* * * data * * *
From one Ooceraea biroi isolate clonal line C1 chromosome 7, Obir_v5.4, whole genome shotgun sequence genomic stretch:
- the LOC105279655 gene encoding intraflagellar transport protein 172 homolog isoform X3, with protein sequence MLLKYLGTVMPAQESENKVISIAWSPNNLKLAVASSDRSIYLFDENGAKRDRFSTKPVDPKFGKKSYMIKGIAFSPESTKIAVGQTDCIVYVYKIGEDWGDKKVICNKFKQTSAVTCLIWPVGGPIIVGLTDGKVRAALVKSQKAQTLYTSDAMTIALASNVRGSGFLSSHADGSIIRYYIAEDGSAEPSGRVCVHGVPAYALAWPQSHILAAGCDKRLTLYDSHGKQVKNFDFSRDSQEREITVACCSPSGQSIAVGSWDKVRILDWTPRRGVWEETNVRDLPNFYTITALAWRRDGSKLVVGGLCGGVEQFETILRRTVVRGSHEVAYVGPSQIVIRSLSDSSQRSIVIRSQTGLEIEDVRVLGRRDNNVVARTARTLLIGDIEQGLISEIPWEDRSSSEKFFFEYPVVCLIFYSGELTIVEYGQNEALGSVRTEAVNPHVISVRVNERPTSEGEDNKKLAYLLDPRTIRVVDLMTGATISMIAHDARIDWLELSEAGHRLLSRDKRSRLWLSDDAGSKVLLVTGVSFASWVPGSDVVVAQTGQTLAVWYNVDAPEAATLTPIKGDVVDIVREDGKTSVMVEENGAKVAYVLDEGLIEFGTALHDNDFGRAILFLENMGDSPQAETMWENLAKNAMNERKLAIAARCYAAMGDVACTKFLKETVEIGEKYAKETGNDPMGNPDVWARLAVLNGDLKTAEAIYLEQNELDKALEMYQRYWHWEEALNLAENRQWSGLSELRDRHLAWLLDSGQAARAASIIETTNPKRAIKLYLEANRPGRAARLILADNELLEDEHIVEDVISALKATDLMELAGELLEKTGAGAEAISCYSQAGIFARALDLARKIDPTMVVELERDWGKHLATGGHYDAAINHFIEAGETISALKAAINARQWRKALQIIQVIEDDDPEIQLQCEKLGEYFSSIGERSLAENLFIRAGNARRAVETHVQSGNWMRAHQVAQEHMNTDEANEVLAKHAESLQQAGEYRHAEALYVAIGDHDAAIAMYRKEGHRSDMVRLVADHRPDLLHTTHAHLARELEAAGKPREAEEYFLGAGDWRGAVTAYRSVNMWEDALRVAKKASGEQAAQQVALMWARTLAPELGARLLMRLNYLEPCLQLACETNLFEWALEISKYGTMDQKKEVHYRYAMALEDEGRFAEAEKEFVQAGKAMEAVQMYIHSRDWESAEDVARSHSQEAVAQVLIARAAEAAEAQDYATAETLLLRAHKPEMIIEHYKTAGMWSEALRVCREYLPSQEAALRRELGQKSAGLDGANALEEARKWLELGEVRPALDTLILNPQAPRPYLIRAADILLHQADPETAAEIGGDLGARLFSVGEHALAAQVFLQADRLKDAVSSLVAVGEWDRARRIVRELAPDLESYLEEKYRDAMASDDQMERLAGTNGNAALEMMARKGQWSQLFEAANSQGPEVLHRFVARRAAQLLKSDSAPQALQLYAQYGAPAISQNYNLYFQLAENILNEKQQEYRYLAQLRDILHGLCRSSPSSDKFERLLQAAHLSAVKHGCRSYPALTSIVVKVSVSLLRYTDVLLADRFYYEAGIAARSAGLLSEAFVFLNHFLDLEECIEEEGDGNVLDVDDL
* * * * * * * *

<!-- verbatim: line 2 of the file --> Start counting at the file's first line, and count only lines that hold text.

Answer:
- the LOC105279655 gene encoding intraflagellar transport protein 172 homolog isoform X3, with protein sequence MLLKYLGTVMPAQESENKVISIAWSPNNLKLAVASSDRSIYLFDENGAKRDRFSTKPVDPKFGKKSYMIKGIAFSPESTKIAVGQTDCIVYVYKIGEDWGDKKVICNKFKQTSAVTCLIWPVGGPIIVGLTDGKVRAALVKSQKAQTLYTSDAMTIALASNVRGSGFLSSHADGSIIRYYIAEDGSAEPSGRVCVHGVPAYALAWPQSHILAAGCDKRLTLYDSHGKQVKNFDFSRDSQEREITVACCSPSGQSIAVGSWDKVRILDWTPRRGVWEETNVRDLPNFYTITALAWRRDGSKLVVGGLCGGVEQFETILRRTVVRGSHEVAYVGPSQIVIRSLSDSSQRSIVIRSQTGLEIEDVRVLGRRDNNVVARTARTLLIGDIEQGLISEIPWEDRSSSEKFFFEYPVVCLIFYSGELTIVEYGQNEALGSVRTEAVNPHVISVRVNERPTSEGEDNKKLAYLLDPRTIRVVDLMTGATISMIAHDARIDWLELSEAGHRLLSRDKRSRLWLSDDAGSKVLLVTGVSFASWVPGSDVVVAQTGQTLAVWYNVDAPEAATLTPIKGDVVDIVREDGKTSVMVEENGAKVAYVLDEGLIEFGTALHDNDFGRAILFLENMGDSPQAETMWENLAKNAMNERKLAIAARCYAAMGDVACTKFLKETVEIGEKYAKETGNDPMGNPDVWARLAVLNGDLKTAEAIYLEQNELDKALEMYQRYWHWEEALNLAENRQWSGLSELRDRHLAWLLDSGQAARAASIIETTNPKRAIKLYLEANRPGRAARLILADNELLEDEHIVEDVISALKATDLMELAGELLEKTGAGAEAISCYSQAGIFARALDLARKIDPTMVVELERDWGKHLATGGHYDAAINHFIEAGETISALKAAINARQWRKALQIIQVIEDDDPEIQLQCEKLGEYFSSIGERSLAENLFIRAGNARRAVETHVQSGNWMRAHQVAQEHMNTDEANEVLAKHAESLQQAGEYRHAEALYVAIGDHDAAIAMYRKEGHRSDMVRLVADHRPDLLHTTHAHLARELEAAGKPREAEEYFLGAGDWRGAVTAYRSVNMWEDALRVAKKASGEQAAQQVALMWARTLAPELGARLLMRLNYLEPCLQLACETNLFEWALEISKYGTMDQKKEVHYRYAMALEDEGRFAEAEKEFVQAGKAMEAVQMYIHSRDWESAEDVARSHSQEAVAQVLIARAAEAAEAQDYATAETLLLRAHKPEMIIEHYKTAGMWSEALRVCREYLPSQEAALRRELGQKSAGLDGANALEEARKWLELGEVRPALDTLILNPQAPRPYLIRAADILLHQADPETAAEIGGDLGARLFSVGEHALAAQVFLQADRLKDAVSSLVAVGEWDRARRIVRELAPDLESYLEEKYRDAMASDDQMERLAGTNGNAALEMMARKGQWSQLFEAANSQGPEVLHRFVARRAAQLLKSDSAPQALQLYAQYGAPAISQNYNLYFQLAENILNEKQQEYRYLAQLRDILHGLCRSSPSSDKFERLLQAAHLSAVKHGCRSYPALTSIVVKVSVSLLRYTDVLLADRFYYEAGIAARSAGLLSEAFVFLNHFLDLEECIEEEGDGNVLDVDDL